Eastern Kingbird

July 12th, 2019: Back in Vancouver and visiting Colony Farm with a friend

I was excited to meet up with a friend I haven’t seen in a long time and head out to Colony Farm together. We planned to have a nice walk and would be happy to see any birds in this beautiful area.

Satellite view of Colony Farm Regional Park in Port Coquitlam
Satellite view of Colony Farm Regional Park in Port Coquitlam

At least part of our choice for today’s location was based on a Black Phoebe (rare) having been seen in the area for a few days. We knew where to look for it. Exactly where you’d expect: low along the sides of a wide creek/narrow river perched on low branches. Still, it’s always nice to have a GPS dot to aim at.

You might have guessed from the fact that I’m writing about an Eastern Kingbird and not a Black Phoebe that we didn’t see the latter. But that’s not really the point is it? Colony Farm is a great place in Port Coquitlam to walk along the relatively narrow Coquitlam River. There’s woodland along the eastern and northern edges of the park, a good marsh toward the east, Elderberry and grassland, and the riverside habitats. This makes it a great place for raptors, warblers, icterids, flycatchers, swallows, sparrows, wrens, ducks, you name it!

Pied-billed Grebe in the pond at Colony Farm
Pied-billed Grebe in the pond at Colony Farm

If you’re in the Metro Vancouver area and you care about your year list, you’ll almost definitely make a trip or two to Colony Farm in the spring to find your yearly Mountain Bluebird and Lazuli Bunting. Both are very difficult to find elsewhere in Metro Van. But other birds that are far less common closer to the coast are more common here: Bullock’s Oriole, Band-tailed Pigeon, Mourning Dove, and Eastern Kingbird.

An Eastern Kingbird vocalizes and stands guard near its young
An Eastern Kingbird vocalizes and stands guard near its young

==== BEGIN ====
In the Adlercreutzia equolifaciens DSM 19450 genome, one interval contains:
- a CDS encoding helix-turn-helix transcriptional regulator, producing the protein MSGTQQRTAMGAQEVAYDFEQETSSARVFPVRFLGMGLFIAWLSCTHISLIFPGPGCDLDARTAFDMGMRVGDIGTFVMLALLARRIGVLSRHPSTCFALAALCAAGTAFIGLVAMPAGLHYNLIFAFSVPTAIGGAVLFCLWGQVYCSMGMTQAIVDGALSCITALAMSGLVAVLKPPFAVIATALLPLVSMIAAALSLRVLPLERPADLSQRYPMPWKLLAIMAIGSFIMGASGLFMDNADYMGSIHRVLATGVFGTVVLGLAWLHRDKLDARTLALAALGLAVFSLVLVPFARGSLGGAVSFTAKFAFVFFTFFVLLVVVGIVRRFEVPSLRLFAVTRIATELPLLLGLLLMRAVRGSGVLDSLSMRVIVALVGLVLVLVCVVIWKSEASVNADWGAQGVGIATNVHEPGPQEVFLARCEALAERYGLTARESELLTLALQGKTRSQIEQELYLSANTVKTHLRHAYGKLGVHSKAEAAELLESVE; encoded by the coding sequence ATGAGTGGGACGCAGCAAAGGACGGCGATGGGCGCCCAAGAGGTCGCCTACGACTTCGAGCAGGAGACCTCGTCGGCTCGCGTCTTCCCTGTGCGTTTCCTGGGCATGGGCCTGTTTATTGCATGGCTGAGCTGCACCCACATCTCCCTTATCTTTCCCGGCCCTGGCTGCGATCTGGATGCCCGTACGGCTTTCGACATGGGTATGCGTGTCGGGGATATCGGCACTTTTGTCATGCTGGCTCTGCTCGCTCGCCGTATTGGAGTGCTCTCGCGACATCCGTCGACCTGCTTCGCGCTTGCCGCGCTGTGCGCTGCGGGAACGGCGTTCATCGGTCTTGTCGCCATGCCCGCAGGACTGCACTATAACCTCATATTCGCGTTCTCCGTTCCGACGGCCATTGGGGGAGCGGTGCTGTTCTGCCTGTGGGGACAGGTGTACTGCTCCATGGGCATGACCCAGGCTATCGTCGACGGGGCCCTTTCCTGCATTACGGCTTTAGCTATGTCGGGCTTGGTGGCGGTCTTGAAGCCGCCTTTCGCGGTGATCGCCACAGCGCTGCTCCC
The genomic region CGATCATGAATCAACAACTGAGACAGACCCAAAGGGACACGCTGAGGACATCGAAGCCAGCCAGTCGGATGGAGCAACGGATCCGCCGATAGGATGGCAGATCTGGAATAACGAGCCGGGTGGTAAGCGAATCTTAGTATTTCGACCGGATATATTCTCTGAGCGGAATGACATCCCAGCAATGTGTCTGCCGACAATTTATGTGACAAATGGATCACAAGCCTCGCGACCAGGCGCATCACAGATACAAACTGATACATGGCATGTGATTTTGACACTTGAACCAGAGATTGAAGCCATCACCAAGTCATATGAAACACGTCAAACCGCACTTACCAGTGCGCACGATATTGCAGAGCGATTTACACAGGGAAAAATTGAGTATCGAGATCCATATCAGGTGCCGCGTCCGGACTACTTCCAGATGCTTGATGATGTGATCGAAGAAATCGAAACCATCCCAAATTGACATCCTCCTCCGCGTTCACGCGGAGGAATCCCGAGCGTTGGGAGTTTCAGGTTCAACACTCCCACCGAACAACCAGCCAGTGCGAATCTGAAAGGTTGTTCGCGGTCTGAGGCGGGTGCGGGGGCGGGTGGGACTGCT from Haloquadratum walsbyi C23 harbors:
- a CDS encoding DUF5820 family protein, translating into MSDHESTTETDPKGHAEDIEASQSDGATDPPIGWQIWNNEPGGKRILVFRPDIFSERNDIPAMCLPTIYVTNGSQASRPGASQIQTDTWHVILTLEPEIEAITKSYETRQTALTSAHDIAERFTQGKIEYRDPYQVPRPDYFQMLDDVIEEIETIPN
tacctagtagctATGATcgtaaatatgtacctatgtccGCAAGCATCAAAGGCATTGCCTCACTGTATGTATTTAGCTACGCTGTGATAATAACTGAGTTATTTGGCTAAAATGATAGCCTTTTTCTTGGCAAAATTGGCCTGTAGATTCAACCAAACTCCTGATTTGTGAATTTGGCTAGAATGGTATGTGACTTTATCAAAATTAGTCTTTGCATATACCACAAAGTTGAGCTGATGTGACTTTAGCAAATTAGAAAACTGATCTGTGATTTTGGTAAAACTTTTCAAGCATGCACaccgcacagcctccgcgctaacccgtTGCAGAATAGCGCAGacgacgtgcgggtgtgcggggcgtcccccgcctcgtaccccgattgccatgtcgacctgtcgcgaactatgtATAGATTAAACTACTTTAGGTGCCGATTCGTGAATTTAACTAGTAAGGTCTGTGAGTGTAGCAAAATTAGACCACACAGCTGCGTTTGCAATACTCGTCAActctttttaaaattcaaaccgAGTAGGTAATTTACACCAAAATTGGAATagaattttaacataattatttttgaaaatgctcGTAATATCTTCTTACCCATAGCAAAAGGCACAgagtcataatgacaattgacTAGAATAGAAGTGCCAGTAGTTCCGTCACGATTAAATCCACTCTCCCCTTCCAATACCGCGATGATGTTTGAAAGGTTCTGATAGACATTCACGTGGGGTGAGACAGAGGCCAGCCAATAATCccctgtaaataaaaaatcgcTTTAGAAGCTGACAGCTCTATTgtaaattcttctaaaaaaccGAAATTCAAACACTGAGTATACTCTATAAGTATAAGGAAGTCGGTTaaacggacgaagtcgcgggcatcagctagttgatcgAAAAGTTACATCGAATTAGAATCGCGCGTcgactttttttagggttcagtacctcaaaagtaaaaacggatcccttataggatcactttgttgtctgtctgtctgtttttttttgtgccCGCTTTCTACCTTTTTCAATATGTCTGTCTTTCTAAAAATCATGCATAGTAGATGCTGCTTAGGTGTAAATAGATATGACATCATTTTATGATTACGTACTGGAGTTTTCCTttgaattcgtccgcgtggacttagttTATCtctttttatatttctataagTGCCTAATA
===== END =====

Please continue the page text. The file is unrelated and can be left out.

We were lucky enough to come across a few of these today. My favourite birds of the day were the flocks of Band-tailed Pigeons, Mourning Dove, Vaux’s Swift, Black Swift, Turkey Vulture, Osprey, Western Wood-Pewee, Bewick’s Wren, Purple Finch, Black-headed Grosbeak, Orange-crowned Warbler, and American Bittern (we saw two in flight). I suppose that might seem like a lot of highlights. But 50 species and pretty high counts made it great birding, especially for the middle of a hot day in July (eBird list).

Rufous Hummingbird at Colony Farm
Rufous Hummingbird at Colony Farm
An American Bittern--and two Vaux's Swift--in flight over Colony Farm
An American Bittern–and two Vaux’s Swift–in flight over Colony Farm

We were lucky today to hear fledgling Eastern Kingbirds today too, and we saw a 7 adults (a pretty high count). Though we were never able to get a look at the fledglings in a pretty dense tree along the river, we could see the adults heading in with food and anxiously tending to them. It’s good eating for them here since there are plenty of insects, but also elderberries (they supplement their primarily insect diet with fruit). I learned recently that they sometimes parasitize other nests, but these two were clearly aggressively defending their own nest territory.

We had a great day at Colony Farm. The place is so open that it feels huge (though it can be tough to find shade). I definitely need to make the trip out there more often.

Looking south past wildflowers, over the Coquitlam River, and over the expansive Colony Farm Regional Park
Looking south past wildflowers, over the Coquitlam River, and over the expansive Colony Farm Regional Park

Leave a Reply

Close Menu